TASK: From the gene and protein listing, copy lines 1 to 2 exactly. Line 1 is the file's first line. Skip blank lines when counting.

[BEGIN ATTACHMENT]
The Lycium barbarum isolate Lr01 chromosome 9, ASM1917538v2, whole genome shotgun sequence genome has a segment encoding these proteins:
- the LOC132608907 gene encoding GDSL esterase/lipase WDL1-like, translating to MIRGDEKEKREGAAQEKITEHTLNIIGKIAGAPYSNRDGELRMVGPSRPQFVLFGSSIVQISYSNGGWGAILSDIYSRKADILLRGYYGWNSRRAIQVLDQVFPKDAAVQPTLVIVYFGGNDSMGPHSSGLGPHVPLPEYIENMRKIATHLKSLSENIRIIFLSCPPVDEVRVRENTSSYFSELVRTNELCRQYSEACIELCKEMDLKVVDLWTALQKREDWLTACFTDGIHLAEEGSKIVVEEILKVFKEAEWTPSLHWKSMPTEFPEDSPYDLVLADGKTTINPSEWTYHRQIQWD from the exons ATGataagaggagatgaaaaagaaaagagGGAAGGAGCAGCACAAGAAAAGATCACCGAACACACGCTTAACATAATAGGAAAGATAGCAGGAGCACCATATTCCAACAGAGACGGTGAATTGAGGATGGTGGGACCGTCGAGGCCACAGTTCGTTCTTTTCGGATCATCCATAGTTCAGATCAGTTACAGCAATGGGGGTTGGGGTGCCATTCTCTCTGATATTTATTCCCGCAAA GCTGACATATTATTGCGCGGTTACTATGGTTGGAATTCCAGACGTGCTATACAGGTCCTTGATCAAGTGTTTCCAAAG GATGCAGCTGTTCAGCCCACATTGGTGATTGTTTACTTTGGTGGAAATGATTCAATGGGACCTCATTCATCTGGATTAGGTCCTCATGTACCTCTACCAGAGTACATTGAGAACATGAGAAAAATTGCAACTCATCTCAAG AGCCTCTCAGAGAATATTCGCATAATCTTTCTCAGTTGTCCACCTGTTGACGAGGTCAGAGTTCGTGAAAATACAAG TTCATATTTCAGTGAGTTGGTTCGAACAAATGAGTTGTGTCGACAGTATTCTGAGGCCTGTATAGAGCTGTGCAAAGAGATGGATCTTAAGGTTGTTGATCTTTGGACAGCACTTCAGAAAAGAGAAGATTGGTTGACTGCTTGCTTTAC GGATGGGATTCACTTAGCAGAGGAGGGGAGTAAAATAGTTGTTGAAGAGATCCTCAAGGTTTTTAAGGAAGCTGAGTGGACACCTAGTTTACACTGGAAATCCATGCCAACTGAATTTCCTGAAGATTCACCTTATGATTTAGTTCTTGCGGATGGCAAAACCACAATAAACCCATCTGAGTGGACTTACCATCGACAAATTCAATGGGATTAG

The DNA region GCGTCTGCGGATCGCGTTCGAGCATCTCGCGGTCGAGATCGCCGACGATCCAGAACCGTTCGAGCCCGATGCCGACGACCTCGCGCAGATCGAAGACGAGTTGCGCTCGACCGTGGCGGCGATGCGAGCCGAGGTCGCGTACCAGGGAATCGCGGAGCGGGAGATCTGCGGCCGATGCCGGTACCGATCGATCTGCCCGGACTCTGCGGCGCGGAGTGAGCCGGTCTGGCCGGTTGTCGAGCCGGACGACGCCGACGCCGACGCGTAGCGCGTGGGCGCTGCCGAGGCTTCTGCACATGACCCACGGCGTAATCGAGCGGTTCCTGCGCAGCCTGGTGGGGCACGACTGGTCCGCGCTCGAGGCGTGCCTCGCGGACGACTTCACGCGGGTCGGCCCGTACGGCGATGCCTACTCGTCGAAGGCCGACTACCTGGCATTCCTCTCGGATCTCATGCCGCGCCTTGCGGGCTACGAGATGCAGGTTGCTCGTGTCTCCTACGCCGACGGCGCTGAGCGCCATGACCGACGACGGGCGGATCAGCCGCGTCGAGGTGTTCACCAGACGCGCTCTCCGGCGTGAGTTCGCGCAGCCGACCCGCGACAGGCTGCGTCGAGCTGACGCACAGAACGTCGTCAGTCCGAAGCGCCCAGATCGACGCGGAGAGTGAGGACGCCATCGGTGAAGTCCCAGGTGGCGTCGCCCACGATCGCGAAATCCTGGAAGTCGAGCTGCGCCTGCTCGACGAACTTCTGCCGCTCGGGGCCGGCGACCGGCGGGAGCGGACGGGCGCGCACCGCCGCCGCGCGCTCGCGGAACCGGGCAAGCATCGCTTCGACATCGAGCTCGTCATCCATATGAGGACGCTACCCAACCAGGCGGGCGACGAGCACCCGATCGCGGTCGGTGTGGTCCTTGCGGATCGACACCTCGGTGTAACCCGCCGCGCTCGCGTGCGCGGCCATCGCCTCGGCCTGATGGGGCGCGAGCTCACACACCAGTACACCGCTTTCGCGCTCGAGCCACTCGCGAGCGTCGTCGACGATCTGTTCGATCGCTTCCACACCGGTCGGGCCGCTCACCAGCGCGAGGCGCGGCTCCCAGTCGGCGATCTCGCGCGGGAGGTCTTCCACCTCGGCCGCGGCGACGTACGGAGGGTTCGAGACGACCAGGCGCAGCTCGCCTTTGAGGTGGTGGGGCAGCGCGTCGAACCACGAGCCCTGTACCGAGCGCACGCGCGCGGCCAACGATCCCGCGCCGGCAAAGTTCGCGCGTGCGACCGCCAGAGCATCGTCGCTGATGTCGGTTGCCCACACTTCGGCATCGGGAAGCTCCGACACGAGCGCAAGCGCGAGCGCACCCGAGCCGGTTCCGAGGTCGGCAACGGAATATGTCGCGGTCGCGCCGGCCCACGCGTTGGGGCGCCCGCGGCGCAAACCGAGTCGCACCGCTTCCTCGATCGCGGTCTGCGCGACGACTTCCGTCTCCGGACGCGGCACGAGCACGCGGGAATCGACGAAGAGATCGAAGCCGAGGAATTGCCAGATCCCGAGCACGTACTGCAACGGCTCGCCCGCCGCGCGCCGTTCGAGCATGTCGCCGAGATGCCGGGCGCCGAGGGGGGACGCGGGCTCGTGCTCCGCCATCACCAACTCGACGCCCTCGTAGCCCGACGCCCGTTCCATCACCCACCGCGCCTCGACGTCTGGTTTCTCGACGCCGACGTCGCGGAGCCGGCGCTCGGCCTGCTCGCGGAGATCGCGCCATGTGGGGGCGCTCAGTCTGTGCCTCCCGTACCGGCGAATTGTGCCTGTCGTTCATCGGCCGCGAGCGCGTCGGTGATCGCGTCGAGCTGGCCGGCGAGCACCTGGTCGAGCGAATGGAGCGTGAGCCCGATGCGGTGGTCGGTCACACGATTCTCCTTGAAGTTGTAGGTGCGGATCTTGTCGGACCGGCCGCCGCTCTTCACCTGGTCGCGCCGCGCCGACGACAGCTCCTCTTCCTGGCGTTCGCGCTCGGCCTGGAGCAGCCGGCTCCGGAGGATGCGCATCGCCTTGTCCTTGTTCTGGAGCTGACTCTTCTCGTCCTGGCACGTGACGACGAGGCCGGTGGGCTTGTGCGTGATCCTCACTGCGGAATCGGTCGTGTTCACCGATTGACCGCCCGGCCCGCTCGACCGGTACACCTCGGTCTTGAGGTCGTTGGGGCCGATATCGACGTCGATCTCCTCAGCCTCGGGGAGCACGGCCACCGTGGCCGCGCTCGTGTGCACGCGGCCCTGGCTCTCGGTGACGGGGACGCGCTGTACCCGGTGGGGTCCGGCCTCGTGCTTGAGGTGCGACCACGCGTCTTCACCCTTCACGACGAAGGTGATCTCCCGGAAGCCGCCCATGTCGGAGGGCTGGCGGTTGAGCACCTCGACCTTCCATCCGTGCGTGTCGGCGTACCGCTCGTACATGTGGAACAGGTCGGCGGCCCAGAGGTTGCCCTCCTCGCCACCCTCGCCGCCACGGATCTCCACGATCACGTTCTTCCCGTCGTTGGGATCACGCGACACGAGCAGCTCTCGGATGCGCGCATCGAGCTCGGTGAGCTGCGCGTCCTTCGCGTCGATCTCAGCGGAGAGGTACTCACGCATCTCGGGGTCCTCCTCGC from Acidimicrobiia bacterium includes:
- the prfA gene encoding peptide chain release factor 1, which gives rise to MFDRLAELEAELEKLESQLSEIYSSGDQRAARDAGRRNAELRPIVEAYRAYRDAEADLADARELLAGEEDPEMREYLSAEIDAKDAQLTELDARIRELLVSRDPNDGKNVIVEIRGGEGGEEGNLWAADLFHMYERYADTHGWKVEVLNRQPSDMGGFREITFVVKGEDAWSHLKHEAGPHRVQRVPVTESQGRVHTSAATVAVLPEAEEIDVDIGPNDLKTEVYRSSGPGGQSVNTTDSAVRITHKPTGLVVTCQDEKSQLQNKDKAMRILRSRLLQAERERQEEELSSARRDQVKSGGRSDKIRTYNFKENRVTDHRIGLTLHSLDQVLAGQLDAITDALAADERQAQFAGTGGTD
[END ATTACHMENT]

The Lycium barbarum isolate Lr01 chromosome 9, ASM1917538v2, whole genome shotgun sequence genome has a segment encoding these proteins:
- the LOC132608907 gene encoding GDSL esterase/lipase WDL1-like, translating to MIRGDEKEKREGAAQEKITEHTLNIIGKIAGAPYSNRDGELRMVGPSRPQFVLFGSSIVQISYSNGGWGAILSDIYSRKADILLRGYYGWNSRRAIQVLDQVFPKDAAVQPTLVIVYFGGNDSMGPHSSGLGPHVPLPEYIENMRKIATHLKSLSENIRIIFLSCPPVDEVRVRENTSSYFSELVRTNELCRQYSEACIELCKEMDLKVVDLWTALQKREDWLTACFTDGIHLAEEGSKIVVEEILKVFKEAEWTPSLHWKSMPTEFPEDSPYDLVLADGKTTINPSEWTYHRQIQWD from the exons ATGataagaggagatgaaaaagaaaagagGGAAGGAGCAGCACAAGAAAAGATCACCGAACACACGCTTAACATAATAGGAAAGATAGCAGGAGCACCATATTCCAACAGAGACGGTGAATTGAGGATGGTGGGACCGTCGAGGCCACAGTTCGTTCTTTTCGGATCATCCATAGTTCAGATCAGTTACAGCAATGGGGGTTGGGGTGCCATTCTCTCTGATATTTATTCCCGCAAA GCTGACATATTATTGCGCGGTTACTATGGTTGGAATTCCAGACGTGCTATACAGGTCCTTGATCAAGTGTTTCCAAAG GATGCAGCTGTTCAGCCCACATTGGTGATTGTTTACTTTGGTGGAAATGATTCAATGGGACCTCATTCATCTGGATTAGGTCCTCATGTACCTCTACCAGAGTACATTGAGAACATGAGAAAAATTGCAACTCATCTCAAG AGCCTCTCAGAGAATATTCGCATAATCTTTCTCAGTTGTCCACCTGTTGACGAGGTCAGAGTTCGTGAAAATACAAG TTCATATTTCAGTGAGTTGGTTCGAACAAATGAGTTGTGTCGACAGTATTCTGAGGCCTGTATAGAGCTGTGCAAAGAGATGGATCTTAAGGTTGTTGATCTTTGGACAGCACTTCAGAAAAGAGAAGATTGGTTGACTGCTTGCTTTAC GGATGGGATTCACTTAGCAGAGGAGGGGAGTAAAATAGTTGTTGAAGAGATCCTCAAGGTTTTTAAGGAAGCTGAGTGGACACCTAGTTTACACTGGAAATCCATGCCAACTGAATTTCCTGAAGATTCACCTTATGATTTAGTTCTTGCGGATGGCAAAACCACAATAAACCCATCTGAGTGGACTTACCATCGACAAATTCAATGGGATTAG